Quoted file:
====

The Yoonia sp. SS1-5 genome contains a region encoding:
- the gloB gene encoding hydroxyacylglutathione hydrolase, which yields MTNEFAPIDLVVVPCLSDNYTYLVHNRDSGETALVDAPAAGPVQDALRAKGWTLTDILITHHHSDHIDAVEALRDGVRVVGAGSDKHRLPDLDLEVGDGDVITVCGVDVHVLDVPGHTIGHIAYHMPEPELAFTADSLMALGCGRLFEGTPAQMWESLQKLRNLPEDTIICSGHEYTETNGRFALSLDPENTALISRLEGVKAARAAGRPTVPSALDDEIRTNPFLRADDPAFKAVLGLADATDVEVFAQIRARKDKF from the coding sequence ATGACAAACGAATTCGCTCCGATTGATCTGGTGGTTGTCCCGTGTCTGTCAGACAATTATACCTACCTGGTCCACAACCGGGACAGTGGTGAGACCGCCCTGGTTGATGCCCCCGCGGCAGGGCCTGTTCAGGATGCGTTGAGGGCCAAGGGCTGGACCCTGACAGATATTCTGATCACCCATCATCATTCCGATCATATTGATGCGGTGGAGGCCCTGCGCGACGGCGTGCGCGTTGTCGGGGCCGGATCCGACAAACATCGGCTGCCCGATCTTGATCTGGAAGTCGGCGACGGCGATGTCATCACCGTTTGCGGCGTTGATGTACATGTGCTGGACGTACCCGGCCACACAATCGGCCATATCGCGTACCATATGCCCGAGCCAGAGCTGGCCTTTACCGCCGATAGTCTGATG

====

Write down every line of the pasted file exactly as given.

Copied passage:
The Yoonia sp. SS1-5 genome contains a region encoding:
- the gloB gene encoding hydroxyacylglutathione hydrolase, which yields MTNEFAPIDLVVVPCLSDNYTYLVHNRDSGETALVDAPAAGPVQDALRAKGWTLTDILITHHHSDHIDAVEALRDGVRVVGAGSDKHRLPDLDLEVGDGDVITVCGVDVHVLDVPGHTIGHIAYHMPEPELAFTADSLMALGCGRLFEGTPAQMWESLQKLRNLPEDTIICSGHEYTETNGRFALSLDPENTALISRLEGVKAARAAGRPTVPSALDDEIRTNPFLRADDPAFKAVLGLADATDVEVFAQIRARKDKF from the coding sequence ATGACAAACGAATTCGCTCCGATTGATCTGGTGGTTGTCCCGTGTCTGTCAGACAATTATACCTACCTGGTCCACAACCGGGACAGTGGTGAGACCGCCCTGGTTGATGCCCCCGCGGCAGGGCCTGTTCAGGATGCGTTGAGGGCCAAGGGCTGGACCCTGACAGATATTCTGATCACCCATCATCATTCCGATCATATTGATGCGGTGGAGGCCCTGCGCGACGGCGTGCGCGTTGTCGGGGCCGGATCCGACAAACATCGGCTGCCCGATCTTGATCTGGAAGTCGGCGACGGCGATGTCATCACCGTTTGCGGCGTTGATGTACATGTGCTGGACGTACCCGGCCACACAATCGGCCATATCGCGTACCATATGCCCGAGCCAGAGCTGGCCTTTACCGCCGATAGTCTGATG